If you're starting out and know you're going to need four speakers at once, I'd recommend going with a four input audio interface versus using a combination of a mixer and a smaller audio interface or external recorder.
*You DON'T need a mixer if:
You only need to record yourself directly to your computer with a USB mic You already have enough inputs on either your external recorder or your audio interface The main use of a mixer in podcasting is if your external recorder or your audio interface, whichever one you're using, doesn't have all of the inputs you need for the number of speakers on your show.
For example, say you using the Tascam DR-40 external recorder, or the Focusrite 2i4 audio interface (which both have 2 XLR inputs). But uh-oh you have 4 speakers. You need a way to get 4 speakers with individual mics recorded. This is where a mixer comes in.
A mixer, such as the Behringer 1202 (which has 4 XLR inputs), then takes those inputs and sums them into a left and a right stereo signal. From there, you send that left and right signal into your audio interface or external recorder.
Downsides of a mixer are that you have less control over the audio once you start editing/mixing it on your computer because you can no longer work with individual speakers since they're all summed together.
This can be a major disadvantage of using a mixer in your setup. Think carefully about the pros and cons, and consider investing the money you would spend on a mixer to get either an external recorder or an audio interface that has the number of inputs you need.
You need something to hold your mic. Here are a couple of options:
Adjustable Mic Desk Stand
Scissor Arm Mounts - There are lots of these, just do a search.
You definitely need a pop filter for each mic. These will save you a ton of time fixing plosives (caused by air hitting your mic from saying words with a hard 'p' sound) and sibilance (hissing from 's' sounds) issues. Double mesh filters are the best.
There are also lots of these, do another search for 'microphone pop filters' but make sure to get the double mesh for the best results.
Audio Editing/Mixing Tools
DAWs (Digital Audio Workstation) Adobe Audition - $20/month Audition requires either some existing audio engineering knowledge or the willingness to learn if you want to effectively use it for your post-production. If you are willing to put in the time, it's is a very powerful tool for all of your podcast editing/mixing needs. One of the most powerful aspects of Audition is the noise-reduction suite.
Adobe Audition Tutorials
Powerful - everything you need in a professional DAW Noise-reduction suite If you already use Creative Cloud, no an addition cost Cons:
Monthly charge and you never fully "own" it If you don't have audio experience it requires investing time to learn If you're interested in seeing how we use it, check out this post going over our audition workflow when editing/mixing podcasts.
Reaper - $60
Think of Reaper as an alternative to Audition if you want Audition but don't want to pay a monthly subscription to use it. It's probably also a good idea to either already know your way around audio engineering or be willing to invest some time to learn.
Powerful - everything you need in a professional DAW Highly customizable One-time payment Cons:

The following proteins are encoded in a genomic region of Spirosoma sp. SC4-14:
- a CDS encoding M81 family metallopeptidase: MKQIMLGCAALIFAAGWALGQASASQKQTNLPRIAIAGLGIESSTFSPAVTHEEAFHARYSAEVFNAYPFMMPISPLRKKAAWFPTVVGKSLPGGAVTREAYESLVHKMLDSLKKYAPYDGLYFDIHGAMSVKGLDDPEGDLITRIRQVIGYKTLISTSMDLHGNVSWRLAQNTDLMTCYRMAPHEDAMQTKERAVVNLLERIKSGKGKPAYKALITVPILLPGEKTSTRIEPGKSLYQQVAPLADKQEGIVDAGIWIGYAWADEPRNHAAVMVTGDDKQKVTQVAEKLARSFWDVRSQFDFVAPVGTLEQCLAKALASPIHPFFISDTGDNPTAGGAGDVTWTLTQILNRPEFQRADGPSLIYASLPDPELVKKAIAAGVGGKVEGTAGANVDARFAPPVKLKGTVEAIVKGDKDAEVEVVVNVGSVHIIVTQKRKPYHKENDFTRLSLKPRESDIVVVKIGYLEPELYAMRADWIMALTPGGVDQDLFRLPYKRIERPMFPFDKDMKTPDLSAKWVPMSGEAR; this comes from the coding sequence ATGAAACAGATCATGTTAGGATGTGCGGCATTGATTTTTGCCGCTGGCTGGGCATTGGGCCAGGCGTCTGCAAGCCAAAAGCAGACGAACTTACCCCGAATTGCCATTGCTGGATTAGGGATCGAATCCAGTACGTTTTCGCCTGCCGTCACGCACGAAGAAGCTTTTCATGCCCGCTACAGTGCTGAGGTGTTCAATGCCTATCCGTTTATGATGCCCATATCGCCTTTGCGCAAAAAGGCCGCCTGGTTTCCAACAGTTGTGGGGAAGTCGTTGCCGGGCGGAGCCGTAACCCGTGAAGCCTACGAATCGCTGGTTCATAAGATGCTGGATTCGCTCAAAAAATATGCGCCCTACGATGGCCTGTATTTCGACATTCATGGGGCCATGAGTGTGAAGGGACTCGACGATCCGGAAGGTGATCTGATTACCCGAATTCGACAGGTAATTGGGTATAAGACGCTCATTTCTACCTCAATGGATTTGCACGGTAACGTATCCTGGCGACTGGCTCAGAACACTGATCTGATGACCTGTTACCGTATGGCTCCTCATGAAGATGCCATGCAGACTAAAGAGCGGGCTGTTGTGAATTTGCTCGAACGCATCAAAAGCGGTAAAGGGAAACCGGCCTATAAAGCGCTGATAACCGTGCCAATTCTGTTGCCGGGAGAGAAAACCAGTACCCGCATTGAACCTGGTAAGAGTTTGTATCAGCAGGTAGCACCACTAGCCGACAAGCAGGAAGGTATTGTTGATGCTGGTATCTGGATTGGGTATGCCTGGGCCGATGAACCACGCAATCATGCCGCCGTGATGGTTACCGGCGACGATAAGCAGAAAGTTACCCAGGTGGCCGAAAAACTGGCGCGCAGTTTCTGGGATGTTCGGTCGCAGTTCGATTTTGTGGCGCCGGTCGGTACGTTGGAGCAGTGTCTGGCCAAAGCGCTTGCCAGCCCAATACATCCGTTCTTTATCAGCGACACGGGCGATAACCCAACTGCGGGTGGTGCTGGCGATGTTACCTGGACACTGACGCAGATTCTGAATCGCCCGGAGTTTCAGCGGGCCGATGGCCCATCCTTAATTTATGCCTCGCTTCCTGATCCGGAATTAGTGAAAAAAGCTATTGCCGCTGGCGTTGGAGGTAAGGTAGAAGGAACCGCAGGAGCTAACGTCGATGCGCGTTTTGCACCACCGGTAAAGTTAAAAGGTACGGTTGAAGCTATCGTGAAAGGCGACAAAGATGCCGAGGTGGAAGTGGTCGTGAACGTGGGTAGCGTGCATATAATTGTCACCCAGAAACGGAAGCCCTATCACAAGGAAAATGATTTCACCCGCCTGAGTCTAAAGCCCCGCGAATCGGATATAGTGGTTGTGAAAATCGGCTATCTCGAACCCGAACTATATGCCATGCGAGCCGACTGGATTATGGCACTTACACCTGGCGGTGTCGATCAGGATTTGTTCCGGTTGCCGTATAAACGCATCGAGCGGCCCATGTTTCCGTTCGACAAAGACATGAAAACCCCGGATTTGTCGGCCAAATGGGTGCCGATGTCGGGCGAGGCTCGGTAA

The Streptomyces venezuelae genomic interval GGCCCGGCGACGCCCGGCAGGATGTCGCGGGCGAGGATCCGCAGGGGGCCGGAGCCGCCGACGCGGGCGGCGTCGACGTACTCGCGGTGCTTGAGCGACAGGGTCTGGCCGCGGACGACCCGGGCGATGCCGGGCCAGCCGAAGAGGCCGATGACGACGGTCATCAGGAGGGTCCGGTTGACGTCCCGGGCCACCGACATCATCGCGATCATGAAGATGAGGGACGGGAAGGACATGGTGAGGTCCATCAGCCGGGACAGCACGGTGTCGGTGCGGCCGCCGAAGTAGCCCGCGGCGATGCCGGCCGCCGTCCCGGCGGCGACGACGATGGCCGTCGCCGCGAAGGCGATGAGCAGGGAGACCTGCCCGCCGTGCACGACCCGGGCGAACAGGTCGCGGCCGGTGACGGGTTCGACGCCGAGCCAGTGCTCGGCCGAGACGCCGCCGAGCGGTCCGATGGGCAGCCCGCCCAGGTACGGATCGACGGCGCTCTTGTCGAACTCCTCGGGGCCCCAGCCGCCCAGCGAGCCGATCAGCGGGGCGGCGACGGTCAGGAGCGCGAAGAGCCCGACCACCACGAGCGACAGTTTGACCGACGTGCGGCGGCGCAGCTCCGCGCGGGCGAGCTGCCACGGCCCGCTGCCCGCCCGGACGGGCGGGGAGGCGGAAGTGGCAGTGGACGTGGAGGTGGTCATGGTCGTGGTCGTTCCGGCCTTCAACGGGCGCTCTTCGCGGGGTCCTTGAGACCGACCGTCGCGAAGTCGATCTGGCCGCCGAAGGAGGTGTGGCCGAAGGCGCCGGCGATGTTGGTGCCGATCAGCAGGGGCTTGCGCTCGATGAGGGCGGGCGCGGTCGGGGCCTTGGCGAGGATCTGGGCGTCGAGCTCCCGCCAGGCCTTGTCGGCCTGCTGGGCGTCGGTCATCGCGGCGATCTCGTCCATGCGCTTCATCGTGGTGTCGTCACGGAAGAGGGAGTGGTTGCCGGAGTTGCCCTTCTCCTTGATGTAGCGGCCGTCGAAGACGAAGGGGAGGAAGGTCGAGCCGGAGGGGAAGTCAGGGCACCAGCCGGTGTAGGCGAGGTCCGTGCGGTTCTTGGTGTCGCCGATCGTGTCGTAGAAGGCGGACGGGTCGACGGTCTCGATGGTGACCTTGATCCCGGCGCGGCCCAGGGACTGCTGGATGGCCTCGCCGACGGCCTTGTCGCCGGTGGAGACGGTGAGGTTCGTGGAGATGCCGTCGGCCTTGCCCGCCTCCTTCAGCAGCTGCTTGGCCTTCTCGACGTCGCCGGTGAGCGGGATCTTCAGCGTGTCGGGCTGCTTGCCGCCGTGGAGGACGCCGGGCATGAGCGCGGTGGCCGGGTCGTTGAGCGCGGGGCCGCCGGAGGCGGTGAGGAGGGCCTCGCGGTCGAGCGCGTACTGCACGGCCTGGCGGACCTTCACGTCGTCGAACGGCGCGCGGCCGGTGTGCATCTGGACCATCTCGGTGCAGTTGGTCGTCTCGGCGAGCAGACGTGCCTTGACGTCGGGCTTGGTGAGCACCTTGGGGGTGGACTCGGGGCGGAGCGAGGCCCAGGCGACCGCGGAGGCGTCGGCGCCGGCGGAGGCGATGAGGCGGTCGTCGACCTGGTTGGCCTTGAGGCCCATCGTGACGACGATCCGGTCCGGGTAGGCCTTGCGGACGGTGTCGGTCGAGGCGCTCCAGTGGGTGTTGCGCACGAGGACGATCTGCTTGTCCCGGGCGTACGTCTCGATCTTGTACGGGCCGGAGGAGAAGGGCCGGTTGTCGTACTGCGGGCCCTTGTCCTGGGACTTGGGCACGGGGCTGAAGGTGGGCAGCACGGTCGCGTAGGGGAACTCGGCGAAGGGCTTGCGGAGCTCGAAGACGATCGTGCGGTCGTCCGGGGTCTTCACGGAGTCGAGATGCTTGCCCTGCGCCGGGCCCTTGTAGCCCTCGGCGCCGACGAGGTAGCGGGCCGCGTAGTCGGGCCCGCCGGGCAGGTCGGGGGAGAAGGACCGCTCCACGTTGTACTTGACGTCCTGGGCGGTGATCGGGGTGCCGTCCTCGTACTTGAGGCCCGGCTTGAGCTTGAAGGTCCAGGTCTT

Highly customizable If you don't have audio experience it requires investing time to learn
Audacity - Recommended for most podcasters
Audacity is a great choice to start out with as a DAW. It's not as powerful as Audition or Reaper, but it will definitely get the job done. This is the option we recommend for most podcasters.
Free Easier to learn than previous options More powerful than GarageBand Cons:
Not as powerful as previous options
GarageBand comes with your Mac, so if you're just starting out, this is an easy choice to at least try out. GarageBand isn't as powerful as the other options, but it's also much easier to work with if you're not familiar with audio post-production.
Easy to use Free - comes with Mac Cons:
Not as powerful as other options Not an option if you use a PC
Podcast Media Host
Blubrry along with Libsyn are the top two podcast media hosts. These are both great options and you're in good hands either way. Depending on your specific case, one could be better than the other.
**Use above link, or the promo code - thepodcastcreative - for a free month.
Blubrry is a good fit if you're planning on creating a self-hosted WordPress site because of their PowerPress Podcasting plugin. PowerPress is the most popular podcasting plugin on WordPress and gives you all the control you need with your podcast feed. Another area Blubrry shines is with their podcast statistics. All Blubrry plans come with advanced podcast statistics, where with Libsyn, you'll need to pay extra or be on one of their more expensive Advanced plans to get advanced podcast statistics.
All plans come with podcast media statistics Direct integration with WordPress PowerPress plugin - the most popular podcasting plugin Allows a 25% storage overage each month on all their plans as part of their No-Fault Podcast Hosting Offers a free PowerPress site with all plans hosted by Blubrry if you don't want to self-host your own WordPress site
Libsyn is a great fit if your main concern is the cheaper option of the two. Although less popular, Libsyn also has a podcasting plugin in public beta. Libsyn offers OnPublish which incorporates publishing to Facebook, Twitter, WordPress and Blogger directly from your Libsyn account.
Cheaper than Blubrry for their 50mb/month and 250mb/month plan OnPublish if you need multiple destination publishing Offer a free podcast page through Libsyn which can be used if you don't want a full website to direct traffic to
Podcast Website Hosting
Web hosting is different than podcast media hosting. This is specifically for your website which you should be using to connect with and grow your audience. The most common and recommend method of self-hosting your website is to use WordPress to create your site.
Most web hosts will have a one-click install available to install and setup WordPress. Check out this post that goes into further detail about domain names, web hosting, and how to set up WordPress with your web host!
SiteGround - starting at $3.95/month
SiteGround is a fantastic hosting company that I use for all of my sites. I’ve used other hosting companies in the past, but SiteGround by far has the best customer support, site uptime, and value. Like most hosts, they have a one-click install for WordPress. Check out all the other awesome features of hosting with SiteGround.